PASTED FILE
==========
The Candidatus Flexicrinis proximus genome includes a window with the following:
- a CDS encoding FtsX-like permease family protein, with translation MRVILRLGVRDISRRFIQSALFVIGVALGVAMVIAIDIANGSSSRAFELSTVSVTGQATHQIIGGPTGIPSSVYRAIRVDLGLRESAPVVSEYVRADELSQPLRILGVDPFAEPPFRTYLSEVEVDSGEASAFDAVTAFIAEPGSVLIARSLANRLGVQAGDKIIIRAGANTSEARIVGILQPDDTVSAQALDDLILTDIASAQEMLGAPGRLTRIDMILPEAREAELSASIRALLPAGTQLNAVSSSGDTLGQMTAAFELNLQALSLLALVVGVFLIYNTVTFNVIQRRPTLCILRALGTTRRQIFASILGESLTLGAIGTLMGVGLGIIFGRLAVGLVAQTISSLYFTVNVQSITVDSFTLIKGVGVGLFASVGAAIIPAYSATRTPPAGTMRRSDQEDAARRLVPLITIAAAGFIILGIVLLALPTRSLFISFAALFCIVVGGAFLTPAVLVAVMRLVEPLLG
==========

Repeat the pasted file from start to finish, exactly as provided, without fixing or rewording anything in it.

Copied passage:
The Candidatus Flexicrinis proximus genome includes a window with the following:
- a CDS encoding FtsX-like permease family protein, with translation MRVILRLGVRDISRRFIQSALFVIGVALGVAMVIAIDIANGSSSRAFELSTVSVTGQATHQIIGGPTGIPSSVYRAIRVDLGLRESAPVVSEYVRADELSQPLRILGVDPFAEPPFRTYLSEVEVDSGEASAFDAVTAFIAEPGSVLIARSLANRLGVQAGDKIIIRAGANTSEARIVGILQPDDTVSAQALDDLILTDIASAQEMLGAPGRLTRIDMILPEAREAELSASIRALLPAGTQLNAVSSSGDTLGQMTAAFELNLQALSLLALVVGVFLIYNTVTFNVIQRRPTLCILRALGTTRRQIFASILGESLTLGAIGTLMGVGLGIIFGRLAVGLVAQTISSLYFTVNVQSITVDSFTLIKGVGVGLFASVGAAIIPAYSATRTPPAGTMRRSDQEDAARRLVPLITIAAAGFIILGIVLLALPTRSLFISFAALFCIVVGGAFLTPAVLVAVMRLVEPLLG